By Belle Vang, COSS Communications Student Assistant
In the Fall of 2020, we welcome the department of Child and Family Science (CFS), formerly under the Jordan College of Agricultural Sciences and Technology, to the College of Social Sciences (COSS).
As one of the original programs at Fresno State dating back to its founding year in 1911, CFS was known as “Home Economics” and has evolved over time.
The department’s mission is to prepare graduates to improve the quality of life in the Central Valley and beyond through education, research, and service.
Dr. Kathleen Dyer, CFS department chair, has been with the department for over 16 years and feels that CFS naturally belongs in the COSS because of its science and values.
“We look forward to deepening our professional collaborations with other social scientists on campus and to establish relationships that we have not previously had the opportunity to form,” Dyer said.
With several CFS classes focusing on familial cognitions from emotional development to adolescent learning, COSS provides several interdisciplinary departments to support CFS and its mission. This includes a convergence of topics and methods shared with anthropology, sociology, and psychology.
Offering a Bachelor of Science degree, the department has two emphasis: Child Development and Family Science and also offers a minor.
Often mistaken as a discipline that focuses strictly on children, Dyer highlights that CFS also studies adulthood and the close personal relationships in and outside of families, also known as development and relationships in context.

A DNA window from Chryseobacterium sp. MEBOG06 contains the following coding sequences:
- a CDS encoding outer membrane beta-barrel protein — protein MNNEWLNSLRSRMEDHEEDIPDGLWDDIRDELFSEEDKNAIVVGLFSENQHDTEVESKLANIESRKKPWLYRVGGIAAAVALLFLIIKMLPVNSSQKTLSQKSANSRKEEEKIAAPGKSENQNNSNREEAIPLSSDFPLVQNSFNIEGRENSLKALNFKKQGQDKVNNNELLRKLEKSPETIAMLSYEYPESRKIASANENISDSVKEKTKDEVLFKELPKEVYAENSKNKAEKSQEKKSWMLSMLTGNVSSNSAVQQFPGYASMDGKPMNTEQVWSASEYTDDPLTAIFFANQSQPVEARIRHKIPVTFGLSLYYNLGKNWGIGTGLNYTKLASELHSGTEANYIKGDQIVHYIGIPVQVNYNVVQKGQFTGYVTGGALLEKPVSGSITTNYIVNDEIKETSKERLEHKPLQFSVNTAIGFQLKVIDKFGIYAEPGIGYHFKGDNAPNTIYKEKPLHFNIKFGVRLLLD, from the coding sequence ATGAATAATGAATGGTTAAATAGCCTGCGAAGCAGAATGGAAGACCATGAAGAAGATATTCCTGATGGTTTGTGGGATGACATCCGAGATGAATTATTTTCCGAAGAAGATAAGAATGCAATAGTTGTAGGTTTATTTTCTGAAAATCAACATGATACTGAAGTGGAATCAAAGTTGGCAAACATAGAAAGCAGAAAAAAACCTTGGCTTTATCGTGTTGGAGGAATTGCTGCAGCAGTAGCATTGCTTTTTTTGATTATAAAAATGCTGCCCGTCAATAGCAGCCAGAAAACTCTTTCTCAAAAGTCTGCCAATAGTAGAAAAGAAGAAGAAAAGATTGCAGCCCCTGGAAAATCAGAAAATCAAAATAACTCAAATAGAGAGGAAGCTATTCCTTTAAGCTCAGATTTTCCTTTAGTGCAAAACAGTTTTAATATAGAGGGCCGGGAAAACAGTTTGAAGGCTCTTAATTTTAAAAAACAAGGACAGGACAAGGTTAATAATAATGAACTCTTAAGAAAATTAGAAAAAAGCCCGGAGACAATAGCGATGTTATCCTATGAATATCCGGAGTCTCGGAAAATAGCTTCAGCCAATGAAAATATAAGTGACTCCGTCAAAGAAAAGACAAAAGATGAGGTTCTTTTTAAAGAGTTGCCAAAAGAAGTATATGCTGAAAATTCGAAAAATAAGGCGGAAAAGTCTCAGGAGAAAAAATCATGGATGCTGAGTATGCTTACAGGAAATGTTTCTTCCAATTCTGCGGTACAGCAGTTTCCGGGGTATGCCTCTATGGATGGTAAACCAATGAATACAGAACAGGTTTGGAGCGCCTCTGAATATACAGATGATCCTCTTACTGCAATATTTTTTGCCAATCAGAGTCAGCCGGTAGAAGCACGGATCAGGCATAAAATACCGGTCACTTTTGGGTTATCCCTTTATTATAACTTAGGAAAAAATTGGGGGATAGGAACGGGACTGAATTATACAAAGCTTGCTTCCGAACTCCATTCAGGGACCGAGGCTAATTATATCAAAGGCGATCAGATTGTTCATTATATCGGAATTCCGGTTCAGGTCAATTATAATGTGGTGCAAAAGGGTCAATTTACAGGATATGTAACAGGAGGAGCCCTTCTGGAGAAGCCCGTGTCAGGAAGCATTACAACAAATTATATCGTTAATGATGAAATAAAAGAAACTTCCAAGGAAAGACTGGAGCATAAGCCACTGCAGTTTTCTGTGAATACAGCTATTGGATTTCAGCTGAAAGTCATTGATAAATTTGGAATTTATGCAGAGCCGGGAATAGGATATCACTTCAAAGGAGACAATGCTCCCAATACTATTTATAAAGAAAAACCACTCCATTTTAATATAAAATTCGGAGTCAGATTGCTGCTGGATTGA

“Ours is a major that most students discover once they get to college rather than being one identified prior,” Dyer says. “Therefore, we have twice as many upper-division students than we do lower-division students.”
CFS will be cross-listing with other COSS departments’ classes in its curriculum, and Dyer looks forward to having more CFS students minor in other COSS programs and vice versa.
Resonating closely with COSS’ motto, “The World is Our Classroom,” McKenzie says CFS’ curriculum is built on preparing students to understand the most fundamental experience of humans and addressing some of the most pressing issues, such as modern globalization.
“Being surrounded by colleagues who study a broad range of critical issues facing humans from a variety of perspectives is fundamental with the experiences we offer our students,” McKenzie said.
As a mentor to many CFS honors students, McKenzie says it is a tremendous privilege to work with students who are motivated to learn and contribute to the body of CFS. In merging with COSS, Dyer hopes CFS students will find lifelong, collaborative relationships in the COSS’ Honors Program.
“We expect some of our best students will participate in the honors program, contribute to those cohorts, and benefit from exposure to such closely-related disciplines,” Dyer said. “Our students are incredibly diverse, and our faculty and staff love to see lifelong friendships develop between students in our program.”
Dyer also looks forward to faculty collaborating more frequently with its new COSS colleagues.
“Although it’s a surreal time, we’ve been warmly welcomed and are grateful for the thoughtfulness of our colleagues,” Dyer said. “Our faculty are some of the kindest people and most vibrant scholars, so we look forward to being part of a college that shares our values regarding social justice.”